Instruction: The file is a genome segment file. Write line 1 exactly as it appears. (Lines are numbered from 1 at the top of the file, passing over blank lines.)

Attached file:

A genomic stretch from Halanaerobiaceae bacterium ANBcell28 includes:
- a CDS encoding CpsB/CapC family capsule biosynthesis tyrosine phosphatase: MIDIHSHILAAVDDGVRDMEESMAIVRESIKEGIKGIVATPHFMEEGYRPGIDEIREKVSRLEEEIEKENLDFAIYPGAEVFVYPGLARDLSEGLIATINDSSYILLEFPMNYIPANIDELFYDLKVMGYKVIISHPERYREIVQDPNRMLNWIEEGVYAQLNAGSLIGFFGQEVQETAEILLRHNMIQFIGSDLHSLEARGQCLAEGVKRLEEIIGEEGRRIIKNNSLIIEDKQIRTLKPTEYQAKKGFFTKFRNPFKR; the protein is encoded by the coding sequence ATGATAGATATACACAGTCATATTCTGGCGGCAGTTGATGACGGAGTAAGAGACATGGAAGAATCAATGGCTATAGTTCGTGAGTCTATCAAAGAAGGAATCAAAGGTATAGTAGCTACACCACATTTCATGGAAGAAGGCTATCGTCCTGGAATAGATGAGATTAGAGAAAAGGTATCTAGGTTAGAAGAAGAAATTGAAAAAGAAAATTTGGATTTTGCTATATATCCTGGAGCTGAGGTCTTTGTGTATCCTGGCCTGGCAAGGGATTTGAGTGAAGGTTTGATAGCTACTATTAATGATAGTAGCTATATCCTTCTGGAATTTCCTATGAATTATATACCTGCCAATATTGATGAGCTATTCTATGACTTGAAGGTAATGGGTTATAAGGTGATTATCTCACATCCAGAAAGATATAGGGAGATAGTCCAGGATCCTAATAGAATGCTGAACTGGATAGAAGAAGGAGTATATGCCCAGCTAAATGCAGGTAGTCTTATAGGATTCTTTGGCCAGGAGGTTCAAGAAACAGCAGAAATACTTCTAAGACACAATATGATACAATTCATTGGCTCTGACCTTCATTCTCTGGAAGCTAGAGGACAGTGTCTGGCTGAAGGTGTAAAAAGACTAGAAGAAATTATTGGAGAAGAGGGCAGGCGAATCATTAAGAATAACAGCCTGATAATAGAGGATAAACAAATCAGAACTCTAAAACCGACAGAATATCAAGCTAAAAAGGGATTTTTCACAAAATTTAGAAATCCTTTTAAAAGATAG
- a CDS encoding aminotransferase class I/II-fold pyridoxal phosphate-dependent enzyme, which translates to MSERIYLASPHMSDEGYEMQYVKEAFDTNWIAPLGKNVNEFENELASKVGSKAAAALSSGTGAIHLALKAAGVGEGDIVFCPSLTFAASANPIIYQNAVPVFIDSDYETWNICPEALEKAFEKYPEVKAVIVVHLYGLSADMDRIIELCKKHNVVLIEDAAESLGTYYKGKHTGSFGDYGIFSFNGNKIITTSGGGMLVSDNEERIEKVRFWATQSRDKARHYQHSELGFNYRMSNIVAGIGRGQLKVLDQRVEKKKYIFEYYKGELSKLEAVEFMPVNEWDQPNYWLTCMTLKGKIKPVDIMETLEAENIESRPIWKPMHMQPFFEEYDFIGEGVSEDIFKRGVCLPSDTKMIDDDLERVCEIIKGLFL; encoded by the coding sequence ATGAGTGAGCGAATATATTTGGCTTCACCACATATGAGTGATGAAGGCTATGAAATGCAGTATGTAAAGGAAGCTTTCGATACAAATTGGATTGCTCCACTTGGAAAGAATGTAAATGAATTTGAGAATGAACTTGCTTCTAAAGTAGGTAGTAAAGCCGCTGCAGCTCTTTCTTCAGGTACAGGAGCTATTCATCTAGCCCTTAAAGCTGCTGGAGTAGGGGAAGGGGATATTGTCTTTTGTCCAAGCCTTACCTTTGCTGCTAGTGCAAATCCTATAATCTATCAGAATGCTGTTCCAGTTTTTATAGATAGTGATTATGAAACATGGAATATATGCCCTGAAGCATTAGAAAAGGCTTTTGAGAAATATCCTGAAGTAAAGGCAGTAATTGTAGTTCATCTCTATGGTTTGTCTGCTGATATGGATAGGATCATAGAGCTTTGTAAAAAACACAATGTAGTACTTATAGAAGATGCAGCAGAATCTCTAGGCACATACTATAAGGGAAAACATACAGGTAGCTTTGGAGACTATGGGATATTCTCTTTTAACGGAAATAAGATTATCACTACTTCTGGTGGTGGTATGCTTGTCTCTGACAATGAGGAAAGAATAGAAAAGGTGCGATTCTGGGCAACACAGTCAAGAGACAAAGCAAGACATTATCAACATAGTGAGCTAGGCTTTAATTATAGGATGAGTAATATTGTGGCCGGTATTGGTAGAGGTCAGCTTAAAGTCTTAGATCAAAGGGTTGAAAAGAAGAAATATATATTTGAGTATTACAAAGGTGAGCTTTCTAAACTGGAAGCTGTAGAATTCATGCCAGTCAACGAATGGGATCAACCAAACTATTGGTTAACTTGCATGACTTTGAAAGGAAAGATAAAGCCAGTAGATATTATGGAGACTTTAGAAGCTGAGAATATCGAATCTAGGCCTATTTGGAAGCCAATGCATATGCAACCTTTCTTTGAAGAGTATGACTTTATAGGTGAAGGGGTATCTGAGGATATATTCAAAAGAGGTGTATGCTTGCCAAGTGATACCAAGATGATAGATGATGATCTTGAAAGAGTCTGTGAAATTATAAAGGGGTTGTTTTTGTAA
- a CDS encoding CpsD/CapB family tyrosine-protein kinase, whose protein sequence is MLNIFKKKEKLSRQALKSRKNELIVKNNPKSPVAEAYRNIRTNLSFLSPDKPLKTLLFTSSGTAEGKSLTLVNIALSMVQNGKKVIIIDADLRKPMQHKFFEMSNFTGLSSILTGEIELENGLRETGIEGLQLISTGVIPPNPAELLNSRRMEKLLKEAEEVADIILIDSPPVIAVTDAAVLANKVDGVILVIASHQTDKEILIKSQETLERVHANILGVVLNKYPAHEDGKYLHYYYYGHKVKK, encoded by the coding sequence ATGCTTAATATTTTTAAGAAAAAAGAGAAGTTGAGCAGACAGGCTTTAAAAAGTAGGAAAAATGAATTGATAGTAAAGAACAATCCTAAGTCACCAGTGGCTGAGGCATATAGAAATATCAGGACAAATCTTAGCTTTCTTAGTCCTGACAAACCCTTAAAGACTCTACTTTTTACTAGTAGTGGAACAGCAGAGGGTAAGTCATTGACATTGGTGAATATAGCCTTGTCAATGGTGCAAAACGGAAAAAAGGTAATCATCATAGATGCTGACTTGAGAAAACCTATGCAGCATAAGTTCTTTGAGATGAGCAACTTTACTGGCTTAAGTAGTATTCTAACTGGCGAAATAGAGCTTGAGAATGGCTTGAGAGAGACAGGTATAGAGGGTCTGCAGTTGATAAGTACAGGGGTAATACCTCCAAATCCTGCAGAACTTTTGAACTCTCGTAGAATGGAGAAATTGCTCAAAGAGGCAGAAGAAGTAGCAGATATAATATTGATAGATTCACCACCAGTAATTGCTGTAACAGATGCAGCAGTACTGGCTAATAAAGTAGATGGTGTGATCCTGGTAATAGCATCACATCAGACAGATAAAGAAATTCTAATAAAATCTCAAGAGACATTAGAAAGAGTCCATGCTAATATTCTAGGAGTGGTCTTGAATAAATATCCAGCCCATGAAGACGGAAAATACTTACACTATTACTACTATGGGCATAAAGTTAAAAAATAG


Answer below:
A genomic stretch from Halanaerobiaceae bacterium ANBcell28 includes: